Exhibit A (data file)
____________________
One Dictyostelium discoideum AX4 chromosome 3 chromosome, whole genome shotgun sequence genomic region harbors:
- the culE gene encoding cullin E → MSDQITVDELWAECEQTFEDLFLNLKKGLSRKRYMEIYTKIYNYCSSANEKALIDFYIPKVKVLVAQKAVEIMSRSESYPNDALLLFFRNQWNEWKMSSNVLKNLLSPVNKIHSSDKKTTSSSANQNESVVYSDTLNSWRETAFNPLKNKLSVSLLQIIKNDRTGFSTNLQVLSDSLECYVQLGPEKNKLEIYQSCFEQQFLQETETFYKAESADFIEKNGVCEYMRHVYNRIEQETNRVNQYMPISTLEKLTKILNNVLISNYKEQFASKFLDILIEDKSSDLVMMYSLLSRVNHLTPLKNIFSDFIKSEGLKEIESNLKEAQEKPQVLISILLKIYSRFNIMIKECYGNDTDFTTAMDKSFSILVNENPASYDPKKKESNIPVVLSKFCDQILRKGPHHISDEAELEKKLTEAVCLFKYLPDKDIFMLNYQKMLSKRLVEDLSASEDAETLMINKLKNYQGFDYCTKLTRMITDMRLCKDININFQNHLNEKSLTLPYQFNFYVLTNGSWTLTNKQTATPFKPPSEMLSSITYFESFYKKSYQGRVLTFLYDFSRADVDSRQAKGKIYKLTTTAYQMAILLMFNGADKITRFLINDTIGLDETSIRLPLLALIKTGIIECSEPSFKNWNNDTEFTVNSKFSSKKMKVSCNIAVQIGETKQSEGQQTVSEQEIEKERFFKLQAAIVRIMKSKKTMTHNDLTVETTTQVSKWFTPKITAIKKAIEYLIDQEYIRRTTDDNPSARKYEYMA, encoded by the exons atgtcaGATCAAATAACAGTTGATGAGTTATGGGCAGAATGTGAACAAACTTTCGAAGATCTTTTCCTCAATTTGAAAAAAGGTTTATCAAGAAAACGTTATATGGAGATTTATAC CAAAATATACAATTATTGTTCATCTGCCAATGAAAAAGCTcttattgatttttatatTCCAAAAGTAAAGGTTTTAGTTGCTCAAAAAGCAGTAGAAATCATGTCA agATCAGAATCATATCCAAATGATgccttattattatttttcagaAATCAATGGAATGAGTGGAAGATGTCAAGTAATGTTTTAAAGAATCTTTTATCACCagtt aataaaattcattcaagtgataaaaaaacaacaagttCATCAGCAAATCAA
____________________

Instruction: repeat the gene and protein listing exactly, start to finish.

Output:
One Dictyostelium discoideum AX4 chromosome 3 chromosome, whole genome shotgun sequence genomic region harbors:
- the culE gene encoding cullin E → MSDQITVDELWAECEQTFEDLFLNLKKGLSRKRYMEIYTKIYNYCSSANEKALIDFYIPKVKVLVAQKAVEIMSRSESYPNDALLLFFRNQWNEWKMSSNVLKNLLSPVNKIHSSDKKTTSSSANQNESVVYSDTLNSWRETAFNPLKNKLSVSLLQIIKNDRTGFSTNLQVLSDSLECYVQLGPEKNKLEIYQSCFEQQFLQETETFYKAESADFIEKNGVCEYMRHVYNRIEQETNRVNQYMPISTLEKLTKILNNVLISNYKEQFASKFLDILIEDKSSDLVMMYSLLSRVNHLTPLKNIFSDFIKSEGLKEIESNLKEAQEKPQVLISILLKIYSRFNIMIKECYGNDTDFTTAMDKSFSILVNENPASYDPKKKESNIPVVLSKFCDQILRKGPHHISDEAELEKKLTEAVCLFKYLPDKDIFMLNYQKMLSKRLVEDLSASEDAETLMINKLKNYQGFDYCTKLTRMITDMRLCKDININFQNHLNEKSLTLPYQFNFYVLTNGSWTLTNKQTATPFKPPSEMLSSITYFESFYKKSYQGRVLTFLYDFSRADVDSRQAKGKIYKLTTTAYQMAILLMFNGADKITRFLINDTIGLDETSIRLPLLALIKTGIIECSEPSFKNWNNDTEFTVNSKFSSKKMKVSCNIAVQIGETKQSEGQQTVSEQEIEKERFFKLQAAIVRIMKSKKTMTHNDLTVETTTQVSKWFTPKITAIKKAIEYLIDQEYIRRTTDDNPSARKYEYMA, encoded by the exons atgtcaGATCAAATAACAGTTGATGAGTTATGGGCAGAATGTGAACAAACTTTCGAAGATCTTTTCCTCAATTTGAAAAAAGGTTTATCAAGAAAACGTTATATGGAGATTTATAC CAAAATATACAATTATTGTTCATCTGCCAATGAAAAAGCTcttattgatttttatatTCCAAAAGTAAAGGTTTTAGTTGCTCAAAAAGCAGTAGAAATCATGTCA agATCAGAATCATATCCAAATGATgccttattattatttttcagaAATCAATGGAATGAGTGGAAGATGTCAAGTAATGTTTTAAAGAATCTTTTATCACCagtt aataaaattcattcaagtgataaaaaaacaacaagttCATCAGCAAATCAA